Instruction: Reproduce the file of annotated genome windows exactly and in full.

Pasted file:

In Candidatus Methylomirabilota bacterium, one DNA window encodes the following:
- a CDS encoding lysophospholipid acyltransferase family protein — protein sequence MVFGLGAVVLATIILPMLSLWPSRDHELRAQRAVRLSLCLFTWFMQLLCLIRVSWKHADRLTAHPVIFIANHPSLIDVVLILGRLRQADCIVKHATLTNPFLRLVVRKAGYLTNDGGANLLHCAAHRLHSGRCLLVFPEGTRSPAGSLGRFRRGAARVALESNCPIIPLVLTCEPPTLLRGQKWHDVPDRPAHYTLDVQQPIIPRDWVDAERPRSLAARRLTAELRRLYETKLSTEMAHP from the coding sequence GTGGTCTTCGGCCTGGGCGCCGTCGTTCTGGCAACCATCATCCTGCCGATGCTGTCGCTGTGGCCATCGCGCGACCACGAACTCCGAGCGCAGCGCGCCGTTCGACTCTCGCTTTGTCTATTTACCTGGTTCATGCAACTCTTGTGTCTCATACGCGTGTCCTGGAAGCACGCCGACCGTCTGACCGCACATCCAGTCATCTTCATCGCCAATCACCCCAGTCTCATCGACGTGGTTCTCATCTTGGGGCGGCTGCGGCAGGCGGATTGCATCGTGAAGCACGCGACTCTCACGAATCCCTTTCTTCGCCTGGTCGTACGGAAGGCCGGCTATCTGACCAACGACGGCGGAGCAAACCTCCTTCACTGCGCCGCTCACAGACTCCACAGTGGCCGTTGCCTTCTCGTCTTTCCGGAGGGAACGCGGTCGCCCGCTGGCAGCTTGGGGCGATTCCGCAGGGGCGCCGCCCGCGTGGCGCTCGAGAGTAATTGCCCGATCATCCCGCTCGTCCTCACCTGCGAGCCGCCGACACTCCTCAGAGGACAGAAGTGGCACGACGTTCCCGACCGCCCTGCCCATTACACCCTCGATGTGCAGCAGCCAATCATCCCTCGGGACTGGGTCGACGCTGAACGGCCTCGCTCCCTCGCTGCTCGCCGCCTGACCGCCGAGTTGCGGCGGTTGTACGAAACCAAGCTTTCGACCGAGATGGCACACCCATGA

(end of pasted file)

In Candidatus Methylomirabilota bacterium, one DNA window encodes the following:
- a CDS encoding lysophospholipid acyltransferase family protein — protein sequence MVFGLGAVVLATIILPMLSLWPSRDHELRAQRAVRLSLCLFTWFMQLLCLIRVSWKHADRLTAHPVIFIANHPSLIDVVLILGRLRQADCIVKHATLTNPFLRLVVRKAGYLTNDGGANLLHCAAHRLHSGRCLLVFPEGTRSPAGSLGRFRRGAARVALESNCPIIPLVLTCEPPTLLRGQKWHDVPDRPAHYTLDVQQPIIPRDWVDAERPRSLAARRLTAELRRLYETKLSTEMAHP from the coding sequence GTGGTCTTCGGCCTGGGCGCCGTCGTTCTGGCAACCATCATCCTGCCGATGCTGTCGCTGTGGCCATCGCGCGACCACGAACTCCGAGCGCAGCGCGCCGTTCGACTCTCGCTTTGTCTATTTACCTGGTTCATGCAACTCTTGTGTCTCATACGCGTGTCCTGGAAGCACGCCGACCGTCTGACCGCACATCCAGTCATCTTCATCGCCAATCACCCCAGTCTCATCGACGTGGTTCTCATCTTGGGGCGGCTGCGGCAGGCGGATTGCATCGTGAAGCACGCGACTCTCACGAATCCCTTTCTTCGCCTGGTCGTACGGAAGGCCGGCTATCTGACCAACGACGGCGGAGCAAACCTCCTTCACTGCGCCGCTCACAGACTCCACAGTGGCCGTTGCCTTCTCGTCTTTCCGGAGGGAACGCGGTCGCCCGCTGGCAGCTTGGGGCGATTCCGCAGGGGCGCCGCCCGCGTGGCGCTCGAGAGTAATTGCCCGATCATCCCGCTCGTCCTCACCTGCGAGCCGCCGACACTCCTCAGAGGACAGAAGTGGCACGACGTTCCCGACCGCCCTGCCCATTACACCCTCGATGTGCAGCAGCCAATCATCCCTCGGGACTGGGTCGACGCTGAACGGCCTCGCTCCCTCGCTGCTCGCCGCCTGACCGCCGAGTTGCGGCGGTTGTACGAAACCAAGCTTTCGACCGAGATGGCACACCCATGA